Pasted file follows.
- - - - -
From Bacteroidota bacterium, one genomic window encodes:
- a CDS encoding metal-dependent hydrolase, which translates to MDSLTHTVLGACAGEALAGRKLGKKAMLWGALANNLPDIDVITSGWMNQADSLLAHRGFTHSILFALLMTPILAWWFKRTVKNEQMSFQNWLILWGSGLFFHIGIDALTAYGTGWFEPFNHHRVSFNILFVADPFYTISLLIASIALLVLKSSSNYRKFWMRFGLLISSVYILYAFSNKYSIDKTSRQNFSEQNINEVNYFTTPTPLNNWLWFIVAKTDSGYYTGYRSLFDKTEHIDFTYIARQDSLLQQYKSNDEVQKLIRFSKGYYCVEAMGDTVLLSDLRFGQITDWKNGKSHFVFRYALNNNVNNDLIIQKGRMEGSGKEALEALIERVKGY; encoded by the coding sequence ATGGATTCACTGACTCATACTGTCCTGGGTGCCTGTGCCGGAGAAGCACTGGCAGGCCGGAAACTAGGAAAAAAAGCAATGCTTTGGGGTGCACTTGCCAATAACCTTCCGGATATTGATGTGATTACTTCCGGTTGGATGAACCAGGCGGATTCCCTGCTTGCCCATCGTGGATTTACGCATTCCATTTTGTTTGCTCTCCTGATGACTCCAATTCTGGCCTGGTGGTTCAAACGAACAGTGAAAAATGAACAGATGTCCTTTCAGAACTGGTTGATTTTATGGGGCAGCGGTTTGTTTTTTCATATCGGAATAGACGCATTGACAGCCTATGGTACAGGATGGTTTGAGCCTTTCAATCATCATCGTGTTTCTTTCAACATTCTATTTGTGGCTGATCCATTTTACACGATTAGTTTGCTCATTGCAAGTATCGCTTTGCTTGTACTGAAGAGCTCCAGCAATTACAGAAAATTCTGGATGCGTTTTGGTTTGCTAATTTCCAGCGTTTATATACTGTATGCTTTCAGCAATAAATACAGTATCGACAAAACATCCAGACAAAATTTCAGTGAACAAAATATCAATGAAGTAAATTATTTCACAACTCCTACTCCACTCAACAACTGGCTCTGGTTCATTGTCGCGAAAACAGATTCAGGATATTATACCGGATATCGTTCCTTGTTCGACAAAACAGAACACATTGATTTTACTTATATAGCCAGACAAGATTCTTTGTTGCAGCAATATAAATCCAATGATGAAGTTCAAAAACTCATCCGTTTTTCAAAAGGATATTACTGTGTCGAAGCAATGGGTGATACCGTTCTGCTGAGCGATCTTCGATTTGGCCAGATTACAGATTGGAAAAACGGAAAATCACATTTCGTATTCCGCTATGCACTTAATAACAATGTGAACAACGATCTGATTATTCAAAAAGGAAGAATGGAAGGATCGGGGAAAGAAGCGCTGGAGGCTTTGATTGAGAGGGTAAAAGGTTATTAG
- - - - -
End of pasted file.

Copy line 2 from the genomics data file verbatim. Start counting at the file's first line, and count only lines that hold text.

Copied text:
- a CDS encoding metal-dependent hydrolase, which translates to MDSLTHTVLGACAGEALAGRKLGKKAMLWGALANNLPDIDVITSGWMNQADSLLAHRGFTHSILFALLMTPILAWWFKRTVKNEQMSFQNWLILWGSGLFFHIGIDALTAYGTGWFEPFNHHRVSFNILFVADPFYTISLLIASIALLVLKSSSNYRKFWMRFGLLISSVYILYAFSNKYSIDKTSRQNFSEQNINEVNYFTTPTPLNNWLWFIVAKTDSGYYTGYRSLFDKTEHIDFTYIARQDSLLQQYKSNDEVQKLIRFSKGYYCVEAMGDTVLLSDLRFGQITDWKNGKSHFVFRYALNNNVNNDLIIQKGRMEGSGKEALEALIERVKGY; encoded by the coding sequence ATGGATTCACTGACTCATACTGTCCTGGGTGCCTGTGCCGGAGAAGCACTGGCAGGCCGGAAACTAGGAAAAAAAGCAATGCTTTGGGGTGCACTTGCCAATAACCTTCCGGATATTGATGTGATTACTTCCGGTTGGATGAACCAGGCGGATTCCCTGCTTGCCCATCGTGGATTTACGCATTCCATTTTGTTTGCTCTCCTGATGACTCCAATTCTGGCCTGGTGGTTCAAACGAACAGTGAAAAATGAACAGATGTCCTTTCAGAACTGGTTGATTTTATGGGGCAGCGGTTTGTTTTTTCATATCGGAATAGACGCATTGACAGCCTATGGTACAGGATGGTTTGAGCCTTTCAATCATCATCGTGTTTCTTTCAACATTCTATTTGTGGCTGATCCATTTTACACGATTAGTTTGCTCATTGCAAGTATCGCTTTGCTTGTACTGAAGAGCTCCAGCAATTACAGAAAATTCTGGATGCGTTTTGGTTTGCTAATTTCCAGCGTTTATATACTGTATGCTTTCAGCAATAAATACAGTATCGACAAAACATCCAGACAAAATTTCAGTGAACAAAATATCAATGAAGTAAATTATTTCACAACTCCTACTCCACTCAACAACTGGCTCTGGTTCATTGTCGCGAAAACAGATTCAGGATATTATACCGGATATCGTTCCTTGTTCGACAAAACAGAACACATTGATTTTACTTATATAGCCAGACAAGATTCTTTGTTGCAGCAATATAAATCCAATGATGAAGTTCAAAAACTCATCCGTTTTTCAAAAGGATATTACTGTGTCGAAGCAATGGGTGATACCGTTCTGCTGAGCGATCTTCGATTTGGCCAGATTACAGATTGGAAAAACGGAAAATCACATTTCGTATTCCGCTATGCACTTAATAACAATGTGAACAACGATCTGATTATTCAAAAAGGAAGAATGGAAGGATCGGGGAAAGAAGCGCTGGAGGCTTTGATTGAGAGGGTAAAAGGTTATTAG